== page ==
In what was billed as a major foreign policy and national security speech on Monday, Republican presidential candidate Donald Trump proposed a major reorientation of U.S. immigration and law enforcement policy toward preventing terrorist attacks. He promised to halt immigration from some parts of the world and to employ “extreme vetting” on immigrants from the remainder. At the same time, he said, all federal investigators and prosecutors will be told to focus on rooting out extremist groups, promising that they would do so “viciously” if necessary.
Over the course of the nearly 50-minute address, delivered in Youngstown, Ohio, Trump spent more time focused on the past and attacking the Obama administration and his Democratic opponent, former secretary of state Hillary Clinton, than he did on proposing new ideas.
However, if a bit sketchy in the details, the cumulative effect of Trump’s speech was to describe an America that is in constant mortal danger from terrorist attacks related to what he described as “radical Islam,” the spread of which must be halted.
“All actions should be oriented around this goal and any country which shares this goal will be our ally,” Trump said. That would include countries -- Trump mentioned Russia in particular -- with which the U.S. might have major disagreements on other issues. “We cannot always choose our friends but we can never fail to recognize our enemies,” he said.
Trump said that as president he would call an international conference of nations dedicated to combating groups that commit terrorism in the name of Islam. He also pledged to work closely with NATO, an organization he has criticized as obsolete in the past. (He also took credit for a change in NATO’s structure that added a focus on terrorism, though NATO officials have denied that Trump had anything to do with it.)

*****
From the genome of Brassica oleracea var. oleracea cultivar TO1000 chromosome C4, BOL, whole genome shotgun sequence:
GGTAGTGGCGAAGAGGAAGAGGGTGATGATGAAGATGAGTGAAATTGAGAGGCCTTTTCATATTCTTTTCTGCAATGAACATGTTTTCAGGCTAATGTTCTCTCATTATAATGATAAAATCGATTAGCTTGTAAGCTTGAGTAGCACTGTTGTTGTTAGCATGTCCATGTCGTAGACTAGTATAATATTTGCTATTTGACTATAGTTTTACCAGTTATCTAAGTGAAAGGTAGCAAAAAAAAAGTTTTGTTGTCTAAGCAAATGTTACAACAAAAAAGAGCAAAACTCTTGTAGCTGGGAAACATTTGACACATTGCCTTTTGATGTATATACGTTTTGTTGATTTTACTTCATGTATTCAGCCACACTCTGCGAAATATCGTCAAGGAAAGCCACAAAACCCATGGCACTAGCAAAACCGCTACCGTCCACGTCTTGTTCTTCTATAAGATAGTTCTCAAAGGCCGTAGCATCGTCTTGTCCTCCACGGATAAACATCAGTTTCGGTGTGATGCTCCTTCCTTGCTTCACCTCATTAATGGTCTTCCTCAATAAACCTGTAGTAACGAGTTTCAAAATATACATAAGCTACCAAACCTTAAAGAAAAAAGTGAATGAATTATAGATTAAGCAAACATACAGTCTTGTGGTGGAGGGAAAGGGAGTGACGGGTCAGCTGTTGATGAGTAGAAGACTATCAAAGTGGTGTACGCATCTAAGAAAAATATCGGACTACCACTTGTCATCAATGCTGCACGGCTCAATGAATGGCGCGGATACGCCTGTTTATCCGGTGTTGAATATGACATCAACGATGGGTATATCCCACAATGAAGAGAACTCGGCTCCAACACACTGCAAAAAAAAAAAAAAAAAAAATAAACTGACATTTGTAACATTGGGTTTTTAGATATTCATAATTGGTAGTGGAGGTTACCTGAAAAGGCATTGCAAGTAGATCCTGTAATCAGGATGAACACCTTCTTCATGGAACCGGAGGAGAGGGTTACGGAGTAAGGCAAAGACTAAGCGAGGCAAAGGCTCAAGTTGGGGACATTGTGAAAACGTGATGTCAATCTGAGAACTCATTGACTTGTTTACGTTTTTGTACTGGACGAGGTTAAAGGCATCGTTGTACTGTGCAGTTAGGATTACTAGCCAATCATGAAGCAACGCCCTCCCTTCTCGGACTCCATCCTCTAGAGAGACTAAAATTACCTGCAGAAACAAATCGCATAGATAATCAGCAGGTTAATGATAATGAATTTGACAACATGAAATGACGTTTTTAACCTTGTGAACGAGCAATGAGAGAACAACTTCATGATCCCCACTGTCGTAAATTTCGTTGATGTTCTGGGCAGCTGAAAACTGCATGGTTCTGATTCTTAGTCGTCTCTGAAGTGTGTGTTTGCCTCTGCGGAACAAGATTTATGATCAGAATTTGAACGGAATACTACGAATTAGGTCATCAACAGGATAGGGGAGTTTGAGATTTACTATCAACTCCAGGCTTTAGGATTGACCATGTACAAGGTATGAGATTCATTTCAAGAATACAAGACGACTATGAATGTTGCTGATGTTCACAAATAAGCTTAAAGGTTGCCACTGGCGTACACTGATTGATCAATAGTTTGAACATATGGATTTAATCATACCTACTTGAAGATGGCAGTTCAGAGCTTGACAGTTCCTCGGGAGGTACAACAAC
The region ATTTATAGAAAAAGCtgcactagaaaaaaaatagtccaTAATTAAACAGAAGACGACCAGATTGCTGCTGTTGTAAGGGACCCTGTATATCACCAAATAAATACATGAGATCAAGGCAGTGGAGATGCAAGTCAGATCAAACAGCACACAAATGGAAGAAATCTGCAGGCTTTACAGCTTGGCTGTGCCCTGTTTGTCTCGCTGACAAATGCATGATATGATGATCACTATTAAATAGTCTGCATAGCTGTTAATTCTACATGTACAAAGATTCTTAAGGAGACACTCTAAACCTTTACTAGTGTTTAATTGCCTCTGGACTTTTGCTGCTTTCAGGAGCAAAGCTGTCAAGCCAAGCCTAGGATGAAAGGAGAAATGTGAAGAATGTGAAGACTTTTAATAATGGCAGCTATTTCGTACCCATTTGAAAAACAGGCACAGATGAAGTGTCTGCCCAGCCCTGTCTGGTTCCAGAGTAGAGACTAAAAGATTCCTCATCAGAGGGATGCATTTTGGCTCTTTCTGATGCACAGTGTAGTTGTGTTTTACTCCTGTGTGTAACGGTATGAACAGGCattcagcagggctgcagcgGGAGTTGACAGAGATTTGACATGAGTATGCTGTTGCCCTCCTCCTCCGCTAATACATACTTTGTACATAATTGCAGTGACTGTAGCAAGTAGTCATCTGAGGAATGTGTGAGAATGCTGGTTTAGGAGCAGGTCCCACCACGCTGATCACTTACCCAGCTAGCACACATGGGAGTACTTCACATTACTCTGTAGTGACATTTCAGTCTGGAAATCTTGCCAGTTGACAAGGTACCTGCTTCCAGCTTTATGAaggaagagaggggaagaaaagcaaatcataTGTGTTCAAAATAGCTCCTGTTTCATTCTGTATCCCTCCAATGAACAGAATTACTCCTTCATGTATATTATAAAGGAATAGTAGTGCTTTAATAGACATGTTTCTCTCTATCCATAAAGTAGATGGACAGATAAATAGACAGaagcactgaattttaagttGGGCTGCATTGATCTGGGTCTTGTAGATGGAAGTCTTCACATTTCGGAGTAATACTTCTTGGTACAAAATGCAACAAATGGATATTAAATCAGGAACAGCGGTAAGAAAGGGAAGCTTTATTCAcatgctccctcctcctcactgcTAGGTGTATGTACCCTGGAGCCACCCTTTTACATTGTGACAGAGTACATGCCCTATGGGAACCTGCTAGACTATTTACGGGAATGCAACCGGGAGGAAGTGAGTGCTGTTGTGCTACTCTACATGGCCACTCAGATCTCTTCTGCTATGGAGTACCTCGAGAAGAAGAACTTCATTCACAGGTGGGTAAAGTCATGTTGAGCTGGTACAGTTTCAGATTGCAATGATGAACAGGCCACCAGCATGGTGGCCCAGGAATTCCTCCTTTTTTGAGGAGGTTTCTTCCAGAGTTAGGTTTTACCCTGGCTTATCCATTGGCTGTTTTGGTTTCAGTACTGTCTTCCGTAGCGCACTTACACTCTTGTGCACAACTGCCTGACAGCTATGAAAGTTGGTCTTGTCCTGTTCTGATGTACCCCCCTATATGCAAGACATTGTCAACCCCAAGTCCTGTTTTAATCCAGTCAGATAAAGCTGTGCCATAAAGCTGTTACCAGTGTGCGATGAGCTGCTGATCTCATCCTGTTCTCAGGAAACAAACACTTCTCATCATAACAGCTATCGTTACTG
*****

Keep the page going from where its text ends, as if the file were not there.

Without mentioning any specifics, Trump called for blocking terrorists from using the internet “as a recruiting tool and for other purposes.” He said, “We must shut down their access to this form of communication and we must do it immediately.”
He called for “new and even stronger sanctions” on terror groups like ISIS, Al Qaeda, Hamas and Hezbollah. “Military, cyber, and financial warfare will all be necessary to dismantle Islamic terrorism,” he said.
He also called for employing “ideological warfare,” though he did not make clear what he meant by that term.
In dealing with other nations, “My administration will speak out against the oppression of women, gays and people of different beliefs,” he said.
Trump promised a “temporary suspension of immigration from countries with a history of supporting terrorism” and the application of “extreme” vetting to immigrants from the rest of the world. Trump suggested that the vetting process would be able to discern political and social beliefs of applicants and would bar entry to those the Trump administration sees as unfit.
He proposed a national “Commission on Radical Islam” that would be in charge of informing Americans of the “core beliefs” of extremists. It would define the “signs of radicalization” and help identify the recruiting networks which, he suggested, have already taken root in the U.S.
Destroying them, he said, “will be the understood mission of every federal investigator and prosecutor,” and that they would do so “viciously if necessary.”